- “Why Aliens Is the Mother of All Action Movies” by Leigh Singer
At the same time, there was a noticeable shift in my own subject matter. The Abbas Kiarostami video proved to be a farewell not only to one of my most beloved directors, but to my producing of videos not dealing with mainstream or American cinema. There was simply too much pressure to make videos that had maximum potential to perform well on Facebook, leading to a hard shift to Hollywood subject matter. Nonetheless, I was intrigued to find ways to link contemporary Hollywood filmmaking to the types of concerns I was dealing with in my own work.
This video netted about 7 million Facebook views. These numbers in themselves were ridiculously beyond what my past videos had managed through YouTube and Vimeo – the previous high that any of my videos had netted was this one, whose original upload (since removed as part of the January 2017 massacre) gained a million views. But what’s a 30 second Vimeo or YouTube view compared to a 3 second Facebook view? Such a disparity of duration, as well as the conditions for attentive viewing (desktop vs mobile device) strain the correlation of quantitative to qualitative measurement of audience engagement.
That said, here is the most watched video I ever made, which netted 11 million Facebook views. I made it partly out of a sense of resistance to the conventions that had been imposed on my work at this time: it’s three minutes longer than what I am told its ideal length should be; and it features a voiceover narration. I just got tired of reducing the work I had made for so many years, work I considered to be substantive, nourishing engagements with cinema, into what was described in the office without irony as “snackable content.” And in a sense, I made this video as a way of locating my own struggles, however associational, with this actress, whom I confess I hadn’t really taken seriously until making this video. I depict her as someone leveraging the narrow demands and conventions of the entertainment industry in order to achieve her own aims as a respectable talent.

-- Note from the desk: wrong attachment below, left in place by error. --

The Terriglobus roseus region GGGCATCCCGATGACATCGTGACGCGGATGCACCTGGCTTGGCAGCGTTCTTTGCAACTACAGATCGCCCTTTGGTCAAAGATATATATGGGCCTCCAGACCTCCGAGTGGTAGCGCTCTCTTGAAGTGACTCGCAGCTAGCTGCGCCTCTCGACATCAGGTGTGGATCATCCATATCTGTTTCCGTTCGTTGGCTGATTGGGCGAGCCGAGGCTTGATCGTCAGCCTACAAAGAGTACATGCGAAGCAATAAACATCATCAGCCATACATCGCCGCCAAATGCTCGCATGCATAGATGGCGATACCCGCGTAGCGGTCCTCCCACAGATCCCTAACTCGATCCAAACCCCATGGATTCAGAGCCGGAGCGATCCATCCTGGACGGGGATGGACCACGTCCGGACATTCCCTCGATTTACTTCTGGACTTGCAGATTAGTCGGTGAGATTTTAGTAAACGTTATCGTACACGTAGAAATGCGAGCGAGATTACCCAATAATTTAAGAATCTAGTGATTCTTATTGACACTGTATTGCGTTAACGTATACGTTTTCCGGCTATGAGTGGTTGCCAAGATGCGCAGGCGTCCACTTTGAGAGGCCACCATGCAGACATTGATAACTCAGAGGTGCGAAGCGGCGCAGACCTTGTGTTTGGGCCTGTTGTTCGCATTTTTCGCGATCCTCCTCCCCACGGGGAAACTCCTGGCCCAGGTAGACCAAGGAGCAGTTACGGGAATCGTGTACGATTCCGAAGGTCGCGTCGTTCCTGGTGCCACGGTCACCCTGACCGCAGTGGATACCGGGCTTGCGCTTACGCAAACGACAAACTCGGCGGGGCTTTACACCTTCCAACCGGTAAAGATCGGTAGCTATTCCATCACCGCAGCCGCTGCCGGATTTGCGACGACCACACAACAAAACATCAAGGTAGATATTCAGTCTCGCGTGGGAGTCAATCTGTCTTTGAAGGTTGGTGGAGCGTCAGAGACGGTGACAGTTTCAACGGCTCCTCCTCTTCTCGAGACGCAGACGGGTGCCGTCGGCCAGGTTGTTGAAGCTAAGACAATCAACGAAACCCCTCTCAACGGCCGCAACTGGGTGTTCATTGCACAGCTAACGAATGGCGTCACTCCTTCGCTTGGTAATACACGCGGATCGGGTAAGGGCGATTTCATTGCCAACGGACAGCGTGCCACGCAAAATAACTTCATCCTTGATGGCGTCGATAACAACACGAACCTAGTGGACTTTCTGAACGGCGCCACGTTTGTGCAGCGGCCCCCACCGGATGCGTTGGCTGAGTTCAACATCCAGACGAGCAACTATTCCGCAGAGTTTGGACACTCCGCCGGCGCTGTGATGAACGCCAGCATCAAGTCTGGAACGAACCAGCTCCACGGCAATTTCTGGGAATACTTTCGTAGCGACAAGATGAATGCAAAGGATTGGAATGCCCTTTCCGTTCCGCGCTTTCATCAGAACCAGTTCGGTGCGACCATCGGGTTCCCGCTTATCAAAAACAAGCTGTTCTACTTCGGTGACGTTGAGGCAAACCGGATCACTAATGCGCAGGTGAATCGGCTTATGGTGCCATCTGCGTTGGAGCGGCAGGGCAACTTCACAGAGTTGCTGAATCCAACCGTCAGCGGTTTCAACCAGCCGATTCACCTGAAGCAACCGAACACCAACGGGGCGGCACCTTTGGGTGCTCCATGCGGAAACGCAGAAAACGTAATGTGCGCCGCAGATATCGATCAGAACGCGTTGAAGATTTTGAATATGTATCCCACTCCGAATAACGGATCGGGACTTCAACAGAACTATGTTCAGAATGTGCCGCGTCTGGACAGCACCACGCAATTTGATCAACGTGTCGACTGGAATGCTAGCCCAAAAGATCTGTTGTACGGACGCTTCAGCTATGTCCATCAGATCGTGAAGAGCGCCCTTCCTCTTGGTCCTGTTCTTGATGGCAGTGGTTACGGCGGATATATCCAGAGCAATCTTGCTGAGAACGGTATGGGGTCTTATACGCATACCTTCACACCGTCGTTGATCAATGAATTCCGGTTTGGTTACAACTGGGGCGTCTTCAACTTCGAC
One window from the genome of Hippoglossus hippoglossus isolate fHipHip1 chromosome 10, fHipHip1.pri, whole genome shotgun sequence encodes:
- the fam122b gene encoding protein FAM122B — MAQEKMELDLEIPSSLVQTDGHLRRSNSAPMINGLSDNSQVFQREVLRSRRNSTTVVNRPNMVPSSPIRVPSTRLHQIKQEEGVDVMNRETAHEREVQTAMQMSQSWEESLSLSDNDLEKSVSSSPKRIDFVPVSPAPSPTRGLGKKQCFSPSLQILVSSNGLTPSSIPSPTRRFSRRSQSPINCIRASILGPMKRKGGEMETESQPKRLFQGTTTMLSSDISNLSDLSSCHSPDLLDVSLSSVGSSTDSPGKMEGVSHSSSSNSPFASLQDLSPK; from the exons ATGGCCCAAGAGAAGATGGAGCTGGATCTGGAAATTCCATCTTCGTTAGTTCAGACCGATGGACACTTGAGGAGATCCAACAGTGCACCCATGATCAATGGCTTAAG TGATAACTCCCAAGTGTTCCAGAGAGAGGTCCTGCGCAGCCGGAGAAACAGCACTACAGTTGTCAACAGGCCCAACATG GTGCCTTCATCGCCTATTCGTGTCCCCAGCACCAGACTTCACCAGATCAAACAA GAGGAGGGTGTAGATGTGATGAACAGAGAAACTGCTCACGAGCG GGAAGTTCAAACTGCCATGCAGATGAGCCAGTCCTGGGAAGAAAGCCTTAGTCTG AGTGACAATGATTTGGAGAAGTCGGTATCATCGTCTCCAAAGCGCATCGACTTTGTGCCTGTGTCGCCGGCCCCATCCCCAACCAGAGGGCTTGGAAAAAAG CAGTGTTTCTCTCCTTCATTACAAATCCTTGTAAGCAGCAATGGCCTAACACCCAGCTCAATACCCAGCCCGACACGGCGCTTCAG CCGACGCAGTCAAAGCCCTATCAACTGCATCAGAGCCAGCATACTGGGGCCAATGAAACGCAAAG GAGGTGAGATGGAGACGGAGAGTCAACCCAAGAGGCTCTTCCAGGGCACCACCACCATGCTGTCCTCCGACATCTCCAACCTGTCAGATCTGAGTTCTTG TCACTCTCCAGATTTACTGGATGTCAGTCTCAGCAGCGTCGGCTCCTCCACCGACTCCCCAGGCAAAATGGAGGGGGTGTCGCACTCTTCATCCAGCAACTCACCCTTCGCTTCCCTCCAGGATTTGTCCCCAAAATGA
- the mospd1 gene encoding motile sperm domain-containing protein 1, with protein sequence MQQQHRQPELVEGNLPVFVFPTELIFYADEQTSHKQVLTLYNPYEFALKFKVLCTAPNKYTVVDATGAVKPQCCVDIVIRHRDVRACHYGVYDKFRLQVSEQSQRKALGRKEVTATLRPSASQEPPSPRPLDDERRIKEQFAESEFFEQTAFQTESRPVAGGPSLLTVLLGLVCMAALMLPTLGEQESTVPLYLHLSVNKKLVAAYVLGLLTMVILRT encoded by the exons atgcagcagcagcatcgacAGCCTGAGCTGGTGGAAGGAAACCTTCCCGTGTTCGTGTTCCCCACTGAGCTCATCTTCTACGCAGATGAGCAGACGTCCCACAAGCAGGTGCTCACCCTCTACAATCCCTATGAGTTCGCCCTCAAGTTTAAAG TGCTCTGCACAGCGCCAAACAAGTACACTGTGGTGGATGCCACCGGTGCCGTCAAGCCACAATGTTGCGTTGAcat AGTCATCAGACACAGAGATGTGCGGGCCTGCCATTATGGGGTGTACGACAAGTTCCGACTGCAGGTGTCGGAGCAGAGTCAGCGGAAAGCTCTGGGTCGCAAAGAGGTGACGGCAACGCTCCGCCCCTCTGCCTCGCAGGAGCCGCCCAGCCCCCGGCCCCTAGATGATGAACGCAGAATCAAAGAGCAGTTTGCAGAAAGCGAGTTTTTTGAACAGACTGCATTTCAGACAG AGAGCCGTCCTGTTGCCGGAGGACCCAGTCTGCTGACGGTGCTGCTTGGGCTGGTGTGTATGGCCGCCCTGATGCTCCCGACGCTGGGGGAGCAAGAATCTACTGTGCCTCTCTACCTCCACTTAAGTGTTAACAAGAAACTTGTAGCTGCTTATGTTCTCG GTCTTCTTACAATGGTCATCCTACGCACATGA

When this video ended up garnering as many views as it did, I felt validated that my work could still uphold the creative and critical values described above and still serve the commercial motivations of the company. However, when I showed this video at a talk I gave in Frankfurt this past January, one student shared his viewing experience: “I don’t really remember anything that was said. I was just staring at her the whole time.”
With such Pyrrhic victories accrued over roughly two dozen Facebook-optimized video essays I produced over the second half of 2016, I was fairly burned out by the end of the year. The following video essay, produced on one of my favorite and most prolific actresses working today, proved to be the last of over 200 video essays I produced for Fandor from 2010 to 2016. It may be following my typical fashion to read too much into things, but I think it’s a rather fitting coda in terms of the thesis I came up with to summarize her career to date. The three female role types she has performed over the last 17 years speak quite resonantly, I think, to the options for personal self-fulfillment typically assigned to women. But somehow I also identify with them as the kinds of roles that I’ve bumbled through on a haphazard personal journey that has taken me to where I am now.
I produced video essays over the last several years for Fandor to provide a kind of customer service product, to help others see movies better. But underlying this business justification (however threadbare it was at times) was a more personal one: that these videos could help me better understand my own relation to both the screen world and the real world. Having spent so much time applying this work in one particular context (one whose merits I leave for you to evaluate based on what I’ve disclosed above), I am more inclined than ever to apply this work towards a higher aim, and to trust myself more than ever to determine what that aim shall be.